Well, I’m not sure how unique my approach is, but what I tend to do is start with doing lots of research. I gather loads of unique and interesting images and create a moodboard. From there I do loads of rough sketches looking at possible directions to go. I then model the creature around the sketch I prefer, still using the photographs to look at the finer detail. I then Polypaint in ZBrush and bring it into KeyShot. I edit the materials, create natural lighting and eventually render out multiple layers–the main pass, a glossy pass (only light reflections), AO (Ambient Occlusion) and much more, then bring it all together in Photoshop.
I use elements of digital painting and photo bashing to bring everything together into the final image. I guess a unique element of my work is that, generally, I’m a big fan of the subject matter and genuinely care about what these creatures look like. I get quite invested in thinking of backstories and biology to the creatures which just makes me work harder.
What is your primary 3D modeling software?
I use ZBrush for my modeling. I’ve used 3D-Coat in the past (which is a fantastic tool) but ZBrush not only has a seemingly infinite number of editing options but it’s the industry favorite 3D modeling program. The UI is a little tricky to get your head around so I’m not sure it’s one for beginners but once you do it’s incredibly useful. I also use the ZBrush to Keyshot Bridge which speeds up my whole process tenfold as, with a simple click of a button, I can send over my entire model without the need of unwrapping.
Where in the process do you use KeyShot?
It comes after I’ve sculpted and Polypaint my model in ZBrush. Using the bridge I bring the model into KeyShot and use the advanced material tools to get the surface of the model looking exactly how I want. I then light the model using the HDRi lighting options to get incredibly natural lighting. Finally, I fix the camera (so all the layers match up) and render out all the different passes. I then take those passes and put them together in Photoshop.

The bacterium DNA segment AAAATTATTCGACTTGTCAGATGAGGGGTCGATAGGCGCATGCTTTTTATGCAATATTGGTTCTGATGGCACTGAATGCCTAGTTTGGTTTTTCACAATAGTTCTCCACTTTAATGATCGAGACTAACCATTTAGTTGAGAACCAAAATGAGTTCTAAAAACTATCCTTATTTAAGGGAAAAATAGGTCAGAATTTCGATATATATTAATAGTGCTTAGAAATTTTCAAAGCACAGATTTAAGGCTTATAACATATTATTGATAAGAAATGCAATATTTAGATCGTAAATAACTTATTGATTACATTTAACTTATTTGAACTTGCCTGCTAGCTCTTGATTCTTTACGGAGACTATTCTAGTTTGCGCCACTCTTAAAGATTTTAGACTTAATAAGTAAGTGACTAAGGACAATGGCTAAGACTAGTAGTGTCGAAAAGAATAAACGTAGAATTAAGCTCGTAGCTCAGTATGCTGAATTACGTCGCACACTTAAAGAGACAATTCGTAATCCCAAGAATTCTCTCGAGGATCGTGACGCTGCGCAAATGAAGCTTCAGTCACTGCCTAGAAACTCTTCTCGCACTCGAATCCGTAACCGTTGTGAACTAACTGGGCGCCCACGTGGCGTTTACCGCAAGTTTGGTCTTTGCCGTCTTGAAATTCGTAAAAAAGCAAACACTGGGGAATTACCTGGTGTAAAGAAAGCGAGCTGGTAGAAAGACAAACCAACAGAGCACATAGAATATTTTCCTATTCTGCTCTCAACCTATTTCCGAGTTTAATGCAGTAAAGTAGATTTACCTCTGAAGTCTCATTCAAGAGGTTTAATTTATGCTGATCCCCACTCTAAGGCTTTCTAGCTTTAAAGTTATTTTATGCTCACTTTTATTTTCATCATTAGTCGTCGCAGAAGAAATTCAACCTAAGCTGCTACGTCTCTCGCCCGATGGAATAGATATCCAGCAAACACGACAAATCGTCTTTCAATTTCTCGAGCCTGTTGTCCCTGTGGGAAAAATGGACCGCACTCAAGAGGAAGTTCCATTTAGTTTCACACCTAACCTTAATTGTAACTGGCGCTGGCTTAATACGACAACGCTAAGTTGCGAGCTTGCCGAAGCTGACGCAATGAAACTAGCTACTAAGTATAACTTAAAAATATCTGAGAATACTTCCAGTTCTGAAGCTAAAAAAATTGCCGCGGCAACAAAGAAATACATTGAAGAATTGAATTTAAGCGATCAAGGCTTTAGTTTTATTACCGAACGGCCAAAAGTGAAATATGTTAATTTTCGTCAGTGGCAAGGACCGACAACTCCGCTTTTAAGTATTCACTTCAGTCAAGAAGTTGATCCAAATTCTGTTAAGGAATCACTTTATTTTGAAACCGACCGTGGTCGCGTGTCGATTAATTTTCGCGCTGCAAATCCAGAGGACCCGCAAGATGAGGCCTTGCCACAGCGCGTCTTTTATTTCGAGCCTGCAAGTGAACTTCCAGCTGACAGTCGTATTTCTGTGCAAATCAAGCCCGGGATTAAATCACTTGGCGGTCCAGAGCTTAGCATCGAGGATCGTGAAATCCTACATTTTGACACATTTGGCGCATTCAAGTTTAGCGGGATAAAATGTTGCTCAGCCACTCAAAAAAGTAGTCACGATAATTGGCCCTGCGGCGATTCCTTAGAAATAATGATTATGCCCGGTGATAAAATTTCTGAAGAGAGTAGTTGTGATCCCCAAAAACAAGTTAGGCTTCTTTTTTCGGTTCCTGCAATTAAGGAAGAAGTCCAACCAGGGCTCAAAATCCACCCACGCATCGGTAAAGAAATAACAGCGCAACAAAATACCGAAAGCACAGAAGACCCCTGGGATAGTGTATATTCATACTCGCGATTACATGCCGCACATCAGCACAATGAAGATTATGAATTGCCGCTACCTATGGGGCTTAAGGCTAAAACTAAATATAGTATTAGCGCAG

What makes KeyShot an important tool to have?
KeyShot is the fastest real-time render software I have ever used. The material controls are incredibly in depth but the UI is so easy. You can pick it up very quickly. The lighting is second to none and it has an enormous library of different HDRI options, or you can create your own. There are hundreds of materials available and even more in the online library. Its very compatible with many different 3D programs and you can render out high-quality images, very quickly. I would say it’s invaluable to my process.
What advice would you give to someone interested in doing what you do?
If you want to start learning how to sculpt digitally, try starting with an easier tool like 3D-Coat or, even better, transition to ZBrush using Sculptris. Once you have a hang on how that works, move up to ZBrush. KeyShot is a fantastic rendering tool. I seriously recommend it even to beginners–you’ll pick it up really quickly. Finally, I’d say, work hard, use references, learn from your mistakes, and never give up!